There are about 872,286 children enrolled in Wisconsin public schools -- and, thanks in large part to the efforts of Gov. Scott Walker and his allies, these kids have just lost the collected knowledge, talent, passion and skill of nearly 5,000 teachers.
This is, simply put, a travesty -- and one that could have been easily avoided.
According to data obtained by the Associated Press via an open records request there were double the number of teacher retirements in the first half of the year alone than in each of the previous two years.
The exodus is no fluke.
Walker's "budget repair bill" -- passed after much controversy, dissent, and Capitol-sleeping -- undid decades of established labor laws in the state and stripped state employees of their right and ability to collectively bargain. The bill also increased the amount of their paychecks that would go toward pensions and benefits, amounting to a significant pay decrease that, as of last week, those still in their jobs are just starting to feel.
Thousands of dollars lost from salaries already below the average of their private sector counterparts. Loss of the ability to sit down with school boards to determine basic workplace safety rules, classroom size, retirement and healthcare plans, and curriculum. Further battering of morale in general.
Some will argue that the teachers unions are to blame, that they wouldn't change to fit the needs of modern society, that they're too big for their britches. I'll be the first to concede that any large organization is likely to suffer from some institutional oxidization. There are certainly some needed reforms and better oversight in general. All of that is possible without destroying the central purpose of the union, however, which is to provide a voice for the workers on an equal footing with the employers.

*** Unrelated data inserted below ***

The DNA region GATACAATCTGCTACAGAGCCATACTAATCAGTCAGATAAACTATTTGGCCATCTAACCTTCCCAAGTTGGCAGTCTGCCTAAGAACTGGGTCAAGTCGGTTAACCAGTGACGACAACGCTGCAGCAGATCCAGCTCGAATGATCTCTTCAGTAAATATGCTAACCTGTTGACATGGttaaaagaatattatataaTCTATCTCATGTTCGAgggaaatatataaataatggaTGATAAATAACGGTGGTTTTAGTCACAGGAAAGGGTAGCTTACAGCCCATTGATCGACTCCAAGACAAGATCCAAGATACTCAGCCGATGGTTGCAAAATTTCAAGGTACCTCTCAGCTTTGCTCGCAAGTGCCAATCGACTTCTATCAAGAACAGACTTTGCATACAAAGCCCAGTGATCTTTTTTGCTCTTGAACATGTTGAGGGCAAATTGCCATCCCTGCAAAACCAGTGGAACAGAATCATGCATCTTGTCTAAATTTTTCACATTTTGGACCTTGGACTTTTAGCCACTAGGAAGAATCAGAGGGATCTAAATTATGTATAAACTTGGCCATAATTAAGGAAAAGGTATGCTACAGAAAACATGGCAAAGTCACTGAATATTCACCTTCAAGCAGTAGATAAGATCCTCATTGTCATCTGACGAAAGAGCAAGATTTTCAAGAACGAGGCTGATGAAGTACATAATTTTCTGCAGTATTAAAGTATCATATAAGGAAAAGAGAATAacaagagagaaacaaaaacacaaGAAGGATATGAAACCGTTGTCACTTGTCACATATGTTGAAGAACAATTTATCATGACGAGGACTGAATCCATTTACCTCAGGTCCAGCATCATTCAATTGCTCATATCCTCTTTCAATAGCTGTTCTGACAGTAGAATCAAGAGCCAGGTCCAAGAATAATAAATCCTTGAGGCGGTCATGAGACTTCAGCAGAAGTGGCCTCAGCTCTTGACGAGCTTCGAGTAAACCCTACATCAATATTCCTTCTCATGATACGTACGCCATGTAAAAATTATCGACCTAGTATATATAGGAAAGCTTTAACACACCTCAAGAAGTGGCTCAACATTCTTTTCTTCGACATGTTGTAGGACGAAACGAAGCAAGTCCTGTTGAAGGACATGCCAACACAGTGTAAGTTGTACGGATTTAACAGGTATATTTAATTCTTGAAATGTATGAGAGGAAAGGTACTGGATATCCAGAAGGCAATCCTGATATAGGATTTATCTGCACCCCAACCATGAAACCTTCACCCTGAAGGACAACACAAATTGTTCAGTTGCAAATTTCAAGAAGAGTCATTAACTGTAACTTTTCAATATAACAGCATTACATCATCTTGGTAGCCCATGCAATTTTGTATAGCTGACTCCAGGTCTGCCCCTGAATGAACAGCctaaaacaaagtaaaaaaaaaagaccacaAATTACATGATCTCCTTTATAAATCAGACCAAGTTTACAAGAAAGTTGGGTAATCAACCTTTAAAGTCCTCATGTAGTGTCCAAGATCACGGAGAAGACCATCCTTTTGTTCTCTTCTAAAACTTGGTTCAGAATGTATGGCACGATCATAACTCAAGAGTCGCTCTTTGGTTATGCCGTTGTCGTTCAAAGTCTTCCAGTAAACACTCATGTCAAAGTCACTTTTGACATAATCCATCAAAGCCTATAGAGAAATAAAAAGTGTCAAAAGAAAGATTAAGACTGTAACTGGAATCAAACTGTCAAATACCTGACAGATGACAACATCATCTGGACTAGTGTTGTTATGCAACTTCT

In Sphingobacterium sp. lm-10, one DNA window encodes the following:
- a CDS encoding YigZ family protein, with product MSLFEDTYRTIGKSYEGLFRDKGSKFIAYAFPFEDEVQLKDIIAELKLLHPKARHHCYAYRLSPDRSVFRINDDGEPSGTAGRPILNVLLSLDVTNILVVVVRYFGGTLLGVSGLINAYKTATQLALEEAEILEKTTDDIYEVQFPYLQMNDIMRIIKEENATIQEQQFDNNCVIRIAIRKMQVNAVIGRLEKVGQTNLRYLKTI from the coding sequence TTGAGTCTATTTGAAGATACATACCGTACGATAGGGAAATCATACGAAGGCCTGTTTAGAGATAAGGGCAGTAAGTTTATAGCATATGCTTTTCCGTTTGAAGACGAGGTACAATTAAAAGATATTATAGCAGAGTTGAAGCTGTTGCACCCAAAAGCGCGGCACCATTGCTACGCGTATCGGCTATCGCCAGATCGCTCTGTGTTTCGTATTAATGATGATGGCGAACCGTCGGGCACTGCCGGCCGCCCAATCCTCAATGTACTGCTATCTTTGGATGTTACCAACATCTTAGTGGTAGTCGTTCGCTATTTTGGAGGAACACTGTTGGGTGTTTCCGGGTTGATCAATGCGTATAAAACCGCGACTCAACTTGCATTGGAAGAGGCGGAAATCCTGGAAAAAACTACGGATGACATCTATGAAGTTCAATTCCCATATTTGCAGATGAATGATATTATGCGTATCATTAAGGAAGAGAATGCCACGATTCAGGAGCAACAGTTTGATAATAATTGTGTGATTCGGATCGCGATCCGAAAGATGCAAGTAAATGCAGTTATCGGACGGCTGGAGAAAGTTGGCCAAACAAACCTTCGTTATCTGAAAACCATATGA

Walker and his supporters have never seemed terribly interested in helping unions to be better, though, only deader.
And now Wisconsin has lost thousands of good teachers and there are real worries about the ability to refill those spots. The real-world consequences aren't limited to the loss of economic activity that results from every layoff or retirement. This impacts, very directly, the kids in schools across the state.
They lose out on the experience and knowledge of these teachers. They lose out in terms of the teacher to student ratio. They lose out on a curriculum lacking the input of people who have studied and trained to have good ideas about what should go into it.
There is something seriously askew with a society that doesn't elevate teachers, doesn't put every last cent available into funding public education, and doesn't value comprehensive learning environments more highly than, say, defense spending.
We should all be looking for ways to improve access to and the quality of our public schools state- and nationwide. That means working with teachers, not against them. Making sure they actually have a place at the negotiating table again is just the start.